Scientists have to be stopped before they kill us all trying to “save the planet.”
The planet does not need saving. It is in no danger. We are in danger. Not from “climate change”. From over-certain, over-confident, hubris-filled Experts.
Our latest demonstration is the peer-reviewed paper “Rationing and Climate Change Mitigation” by Nathan Wood, Rob Lawlor, and Josie Freear and others in Ethics, Policy & Environment.
The nervous wrecks of authors “argue that rationing has been neglected as a policy option for mitigating climate change.”
And, yes, nervous wrecks. They must be nervous wrecks if they think the climate is so bad rationing is needed. Do they never look out their own windows? Never mind.
Before we get to it, let’s remind ourselves how Big Science like this works. Experts, like academic ethicists, look to the work of other Experts, perhaps sustainability Experts, who in turn look to others, Expert calling to Expert, here bottoming out on Experts in climatology.
Every step in the chain is seen as certain by those higher up. That is, academic ethicists will take for granted what was told them by academic sustainabilityists, and they in turn will take for granted what is told to them by climatologists or whomever.
The whole chain, two steps or twenty, is meant to be taken as certain by you, the paper reader. We are at the Multiplication of Uncertainties, which never happens. I mean, what should happen is that you, the reader, must grasp that each step in the chain has uncertainties, and that each uncertainty must be “multiplied” together, so that the chain as a whole is highly unlikely.
This, of course, rarely happens. Especially in the minds of grasping politicians seeking a “solution” they can promote.
Anyway, these guys, Wood and others, want to take your food so that they feel less stress about the “climate.”
The begin their argument badly: with bad writing (emphasis theirs):
As noted in the abstract, although this paper is primarily based on philosophical and ethical argument and policy analysis, particularly highlighting the normative assumptions behind policy choices, there is also an empirical element, drawing on historical research.
Nearly every academic writes that way, so don’t judge them harshly here. They could have just started with “We think we’re going to die from climate change. We need mandatory fasting now and forever overseen by us. Amen.”
To prove they accept without question what the Experts earlier in the chain said:
The IPCC (Citation2018) report concluded that greenhouse gas (GHG) emissions would have to be cut by 45% by 2030 to meet the Paris Agreement’s 1.5-degree target (IPCC, Citation2018). Meeting this target by 2030 could mean the reduction of sea level rise, fewer severe weather events, reduced species loss, lower impacts on terrestrial freshwater and coastal ecosystems and the benefits they provide to humanity, reduced climate related risks to health, livelihoods, food security, water supply and human security (IPCC, Citation2018).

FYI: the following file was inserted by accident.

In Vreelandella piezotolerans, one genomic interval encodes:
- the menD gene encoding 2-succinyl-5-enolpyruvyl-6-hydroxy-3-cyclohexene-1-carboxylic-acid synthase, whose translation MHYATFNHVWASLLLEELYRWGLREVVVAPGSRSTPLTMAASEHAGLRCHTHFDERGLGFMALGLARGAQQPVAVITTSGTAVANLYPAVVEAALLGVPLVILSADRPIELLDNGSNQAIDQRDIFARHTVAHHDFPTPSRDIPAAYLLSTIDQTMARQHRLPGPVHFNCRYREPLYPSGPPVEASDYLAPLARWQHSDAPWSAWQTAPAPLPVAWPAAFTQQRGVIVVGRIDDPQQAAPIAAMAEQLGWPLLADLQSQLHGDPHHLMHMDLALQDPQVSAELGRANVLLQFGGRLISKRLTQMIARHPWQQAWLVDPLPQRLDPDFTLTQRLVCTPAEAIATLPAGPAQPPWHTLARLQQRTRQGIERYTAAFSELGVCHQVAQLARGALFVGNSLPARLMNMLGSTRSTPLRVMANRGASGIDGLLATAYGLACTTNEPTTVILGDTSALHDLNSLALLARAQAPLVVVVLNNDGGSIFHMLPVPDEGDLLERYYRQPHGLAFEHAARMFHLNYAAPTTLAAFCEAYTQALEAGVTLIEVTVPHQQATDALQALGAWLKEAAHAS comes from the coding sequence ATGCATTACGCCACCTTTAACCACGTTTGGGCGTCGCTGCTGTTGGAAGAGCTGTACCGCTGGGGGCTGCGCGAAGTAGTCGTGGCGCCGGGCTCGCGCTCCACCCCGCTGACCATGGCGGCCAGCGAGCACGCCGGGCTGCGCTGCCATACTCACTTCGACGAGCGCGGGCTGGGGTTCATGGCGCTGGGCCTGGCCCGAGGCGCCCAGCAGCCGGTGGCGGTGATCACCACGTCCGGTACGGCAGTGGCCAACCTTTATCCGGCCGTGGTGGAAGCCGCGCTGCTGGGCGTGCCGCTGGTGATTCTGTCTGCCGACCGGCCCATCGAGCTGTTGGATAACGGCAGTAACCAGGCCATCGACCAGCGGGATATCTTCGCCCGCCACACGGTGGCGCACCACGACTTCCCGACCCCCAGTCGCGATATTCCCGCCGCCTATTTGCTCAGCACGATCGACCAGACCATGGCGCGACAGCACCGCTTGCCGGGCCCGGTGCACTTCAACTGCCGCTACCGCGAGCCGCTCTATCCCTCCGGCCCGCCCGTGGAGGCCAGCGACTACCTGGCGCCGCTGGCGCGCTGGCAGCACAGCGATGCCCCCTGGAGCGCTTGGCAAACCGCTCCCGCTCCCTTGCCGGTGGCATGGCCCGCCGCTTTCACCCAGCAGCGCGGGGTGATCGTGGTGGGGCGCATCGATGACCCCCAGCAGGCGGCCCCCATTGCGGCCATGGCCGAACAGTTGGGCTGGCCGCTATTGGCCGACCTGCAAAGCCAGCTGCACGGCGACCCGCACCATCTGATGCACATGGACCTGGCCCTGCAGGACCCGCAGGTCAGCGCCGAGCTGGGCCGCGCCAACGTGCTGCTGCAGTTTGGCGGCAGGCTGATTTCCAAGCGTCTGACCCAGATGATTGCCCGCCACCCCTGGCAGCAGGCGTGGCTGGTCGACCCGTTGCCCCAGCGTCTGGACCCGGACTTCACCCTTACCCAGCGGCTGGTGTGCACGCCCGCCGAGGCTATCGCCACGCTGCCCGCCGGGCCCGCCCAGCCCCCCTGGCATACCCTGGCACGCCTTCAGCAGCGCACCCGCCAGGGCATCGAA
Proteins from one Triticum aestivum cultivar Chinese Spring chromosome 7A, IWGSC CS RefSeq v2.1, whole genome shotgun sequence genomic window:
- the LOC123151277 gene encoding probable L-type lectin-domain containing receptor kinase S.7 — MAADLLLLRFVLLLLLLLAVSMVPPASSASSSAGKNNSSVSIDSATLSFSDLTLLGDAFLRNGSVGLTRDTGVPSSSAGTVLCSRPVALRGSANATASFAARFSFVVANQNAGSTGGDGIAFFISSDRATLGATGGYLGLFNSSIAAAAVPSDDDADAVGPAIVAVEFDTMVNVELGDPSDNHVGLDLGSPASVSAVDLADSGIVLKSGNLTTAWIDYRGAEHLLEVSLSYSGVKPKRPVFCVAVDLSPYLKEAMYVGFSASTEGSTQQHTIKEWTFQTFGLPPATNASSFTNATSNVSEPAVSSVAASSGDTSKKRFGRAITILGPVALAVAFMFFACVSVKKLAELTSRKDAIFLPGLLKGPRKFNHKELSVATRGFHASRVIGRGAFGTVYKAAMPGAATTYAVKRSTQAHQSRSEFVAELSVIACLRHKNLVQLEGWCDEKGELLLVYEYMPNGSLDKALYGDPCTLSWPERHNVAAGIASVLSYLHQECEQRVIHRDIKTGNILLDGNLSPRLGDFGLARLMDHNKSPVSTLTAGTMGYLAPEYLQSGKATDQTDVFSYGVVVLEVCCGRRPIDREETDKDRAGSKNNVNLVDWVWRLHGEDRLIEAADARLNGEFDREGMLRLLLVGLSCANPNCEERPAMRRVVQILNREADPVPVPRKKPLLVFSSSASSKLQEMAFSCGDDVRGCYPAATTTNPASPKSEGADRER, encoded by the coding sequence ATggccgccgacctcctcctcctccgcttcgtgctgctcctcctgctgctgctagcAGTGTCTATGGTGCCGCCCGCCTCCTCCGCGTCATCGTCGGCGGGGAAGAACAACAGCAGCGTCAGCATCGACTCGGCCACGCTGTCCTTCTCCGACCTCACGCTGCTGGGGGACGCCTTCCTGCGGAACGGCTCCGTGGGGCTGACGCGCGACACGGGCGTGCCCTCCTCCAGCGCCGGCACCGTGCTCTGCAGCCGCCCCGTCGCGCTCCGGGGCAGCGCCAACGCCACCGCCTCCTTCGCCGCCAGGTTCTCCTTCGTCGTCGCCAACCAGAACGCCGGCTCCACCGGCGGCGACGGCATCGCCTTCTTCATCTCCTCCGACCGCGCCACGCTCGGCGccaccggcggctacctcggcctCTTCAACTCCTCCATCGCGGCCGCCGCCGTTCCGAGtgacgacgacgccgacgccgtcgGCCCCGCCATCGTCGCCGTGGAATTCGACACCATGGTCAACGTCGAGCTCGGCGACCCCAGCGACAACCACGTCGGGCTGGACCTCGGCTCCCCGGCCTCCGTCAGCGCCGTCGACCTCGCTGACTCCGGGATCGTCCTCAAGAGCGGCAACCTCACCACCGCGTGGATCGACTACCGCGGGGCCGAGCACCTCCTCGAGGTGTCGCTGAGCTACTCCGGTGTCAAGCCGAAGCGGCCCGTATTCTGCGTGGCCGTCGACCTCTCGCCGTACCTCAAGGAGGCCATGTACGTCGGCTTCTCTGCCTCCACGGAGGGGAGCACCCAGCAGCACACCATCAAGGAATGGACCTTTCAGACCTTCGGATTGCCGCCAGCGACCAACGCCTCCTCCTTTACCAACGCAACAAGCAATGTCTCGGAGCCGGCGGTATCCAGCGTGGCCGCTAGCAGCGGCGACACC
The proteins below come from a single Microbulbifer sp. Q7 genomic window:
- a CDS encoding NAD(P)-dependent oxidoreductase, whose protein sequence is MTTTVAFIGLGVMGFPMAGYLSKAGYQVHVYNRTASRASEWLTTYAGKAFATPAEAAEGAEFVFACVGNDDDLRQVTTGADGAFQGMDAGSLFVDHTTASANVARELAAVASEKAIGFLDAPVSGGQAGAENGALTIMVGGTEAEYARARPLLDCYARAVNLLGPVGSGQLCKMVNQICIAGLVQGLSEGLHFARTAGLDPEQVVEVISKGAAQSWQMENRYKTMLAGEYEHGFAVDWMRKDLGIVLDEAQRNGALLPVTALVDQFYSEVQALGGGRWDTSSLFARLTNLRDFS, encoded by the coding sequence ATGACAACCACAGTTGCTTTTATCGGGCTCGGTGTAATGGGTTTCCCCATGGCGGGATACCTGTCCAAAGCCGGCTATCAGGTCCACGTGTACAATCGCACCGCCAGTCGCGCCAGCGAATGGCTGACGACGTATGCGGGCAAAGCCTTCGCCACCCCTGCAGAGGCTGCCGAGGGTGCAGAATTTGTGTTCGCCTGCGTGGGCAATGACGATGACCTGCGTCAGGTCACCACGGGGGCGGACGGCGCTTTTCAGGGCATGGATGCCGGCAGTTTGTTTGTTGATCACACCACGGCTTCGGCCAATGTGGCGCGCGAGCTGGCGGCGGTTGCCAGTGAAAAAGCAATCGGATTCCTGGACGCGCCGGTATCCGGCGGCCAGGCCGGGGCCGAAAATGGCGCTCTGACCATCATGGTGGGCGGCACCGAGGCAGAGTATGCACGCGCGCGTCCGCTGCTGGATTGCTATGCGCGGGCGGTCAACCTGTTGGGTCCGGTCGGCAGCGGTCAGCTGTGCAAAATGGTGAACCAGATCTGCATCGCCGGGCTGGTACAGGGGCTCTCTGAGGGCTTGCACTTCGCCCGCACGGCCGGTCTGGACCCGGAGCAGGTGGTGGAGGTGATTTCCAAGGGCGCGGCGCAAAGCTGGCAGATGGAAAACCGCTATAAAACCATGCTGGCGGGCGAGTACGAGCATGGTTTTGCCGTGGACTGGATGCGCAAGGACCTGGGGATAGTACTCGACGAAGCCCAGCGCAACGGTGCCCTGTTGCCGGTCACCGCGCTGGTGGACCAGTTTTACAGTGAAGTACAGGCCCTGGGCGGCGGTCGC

Then: “Rationing is often seen as unattractive, and therefore not a viable option for policy makers”. Yet, say our authors, where there was wartime scarcity, “rationing was accepted, even welcomed, or demanded.” Not by everybody, boys.
Here is my favorite “discovery”:
Furthermore, the evidence clearly indicates that rationing was successful: despite the reduced quantity of food over all, during the period of rationing in the Second World War, cases of malnutrition went down, rather than up (Cox, Citation2013, pp. 34–35).
Brilliant. There must be a wee p in there.
What about people hating rationing when food scarcity is not the reason? Well, those fools forget the scarcity of “carbon sinks.” So there. And what about the children!? Yes: they go there.
And hey, what about what Daniel Aldana Cohen says? “As Daniel Aldana Cohen emphasizes, ‘We’re only doomed if we change nothing’.” So there’s that.
Daniel Aldana Cohen? No idea. You tell me.
Have we mentioned “distributive justice” yet? No? They do, but let’s not. Maybe we’ll just mention they plan to award the slaves who toil in the mines an extra daily carrot because of the “principle of equality: that of supplying equal calories for equal needs”.
In the end, they argue for “rejection of markets”, but curiously say these “may seem alien and radical.” Radical they are, but alien they are not. Community of property managed by Expert rulers, a.k.a. communism, a grand Twentieth Century scheme, failed.
These authors long to be the ones deciding how much bread to dole out. They are dangerous maniacs ignorant of not only what they speak, but the scientific arguments upon which they rely.
They ought to be removed and put in place they could do no harm to anyone.
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